Kexec is an interesting new feature mainly targeted at midrange systems, but it has interesting possibilities for Linux on System z, too. To quote from the main page for kexec: “Kexec is a system call that enables you to load and boot into another kernel from the currently running kernel. Kexec performs the function of the boot loader from within the kernel. The primary difference between a standard system boot and a kexec boot is that the hardware initialization normally performed by the BIOS or firmware (depending on architecture) is not performed during a kexec boot. This has the effect of reducing the time required for a reboot.”
For System z and z/VM users, this may prove to be an interesting way of delivering an initial Random Access Memory (RAM)-based system where a VM application has populated a device table and done I/O setup, allowing the Linux kernel to further exploit VM’s already extensive knowledge of the virtual hardware environment and become less resource-intensive on boot.
Since Linux for System z installations always occur over a network, whether virtual or real, considerable time has been spent over the last nine years trying to debug network problems. In several shops, this has been hindered by a network security policy that doesn’t allow Internet Control Message Protocol (ICMP) or User Datagram Protocol (UDP) packets to cross the network. Although not specifically intended to help alleviate this problem, traceroute was enhanced to use TCP SYN packets and the usual ICMP or UDP ECHO packets. Specifying the -T switch on the command will switch it into Transmission Control Protocol (TCP) mode, although users should be aware that this behavior may trigger some network intrusion detection systems to indicate a false positive.
SUSE Linux Enterprise Mono Extension
In SLES 11, Novell has moved the Mono application development tools to a separately licensed extension, grandfathering in previous licensees for this release. Mono is a .NET application framework that lets you run .NET-based applications, including ASP.NET, on SLES. It’s available for all the architectures that SLES is built for, including the mainframe. The SLE Mono Extension provides the necessary software to develop and run .NET client and server applications across platforms on Linux, Solaris, Mac OS X, Windows, and UNIX. Mono for Linux on System z can provide reliability, performance, and scalability advantages over Windows.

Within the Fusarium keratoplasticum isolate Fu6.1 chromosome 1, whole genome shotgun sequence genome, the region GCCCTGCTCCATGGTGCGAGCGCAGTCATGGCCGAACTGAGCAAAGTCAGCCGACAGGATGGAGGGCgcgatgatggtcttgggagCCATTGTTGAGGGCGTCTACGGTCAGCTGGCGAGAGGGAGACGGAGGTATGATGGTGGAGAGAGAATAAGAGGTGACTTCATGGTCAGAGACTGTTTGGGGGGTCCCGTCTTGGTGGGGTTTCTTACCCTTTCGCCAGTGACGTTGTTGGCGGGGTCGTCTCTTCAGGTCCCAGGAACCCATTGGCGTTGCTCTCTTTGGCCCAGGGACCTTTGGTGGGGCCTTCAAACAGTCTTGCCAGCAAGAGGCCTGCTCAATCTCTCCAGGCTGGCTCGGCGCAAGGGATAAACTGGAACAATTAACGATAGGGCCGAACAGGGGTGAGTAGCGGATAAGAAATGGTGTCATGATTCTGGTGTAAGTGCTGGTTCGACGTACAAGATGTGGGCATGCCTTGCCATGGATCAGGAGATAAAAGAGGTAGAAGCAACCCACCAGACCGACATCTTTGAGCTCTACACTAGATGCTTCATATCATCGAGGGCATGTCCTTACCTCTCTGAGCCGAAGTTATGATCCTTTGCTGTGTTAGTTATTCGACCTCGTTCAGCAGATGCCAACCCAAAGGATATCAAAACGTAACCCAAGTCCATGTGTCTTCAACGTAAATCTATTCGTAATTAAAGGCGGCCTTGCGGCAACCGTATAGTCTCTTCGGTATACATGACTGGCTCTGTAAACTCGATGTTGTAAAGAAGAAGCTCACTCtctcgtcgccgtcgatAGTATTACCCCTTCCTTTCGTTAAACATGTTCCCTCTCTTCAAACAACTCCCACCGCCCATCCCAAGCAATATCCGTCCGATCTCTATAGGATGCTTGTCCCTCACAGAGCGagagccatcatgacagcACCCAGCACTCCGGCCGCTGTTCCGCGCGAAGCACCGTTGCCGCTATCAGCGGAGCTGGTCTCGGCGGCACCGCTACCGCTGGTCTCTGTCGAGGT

Mono lets users of Microsoft .NET and Linux-based tools develop on a platform of choice and deploy anywhere .NET or Mono are supported. You can target Linux from Visual Studio or use the tool chain for Linux. The run-time is binary-compatible with .NET on Windows. This gives you the flexibility to:
- Migrate Microsoft .NET desktop and server applications to Linux without significant investment in rewriting code
- Target multiple platforms and increase your addressable market
- Leverage existing expertise in computer languages for more efficient development.
As noted, the Mono packages are still available at no charge from the Mono project Website, so it will be interesting to see how this separation plays out.
SUSE Linux Enterprise High Availability Extension
Another packaging change in SLES 11 is the removal of the HA tooling in SLES 10 to another separate offering, SLE HA 11, which is a collection of robust, open source clustering technologies to deal with the issues of high availability. It includes a cluster-aware file system, OCFS2, and volume manager, continuous data replication, C-LVM2, user-oriented tools, and resource agents.
While this may not seem a desirable step from Novell, especially in a distribution ostensibly oriented specifically to enterprise customers, the market will decide whether Novell will continue to separate basic enterprise function into penny packets.
Overall, SLES 11 continues to offer a significant set of tools for supporting an enterprise Linux deployment. It’s pleasing to see the by-id debacle corrected, and the many new enhancements to tooling and packaging, but the creation of the extensions packages is somewhat troublesome; we’ll see how that plays out in the marketplace. Z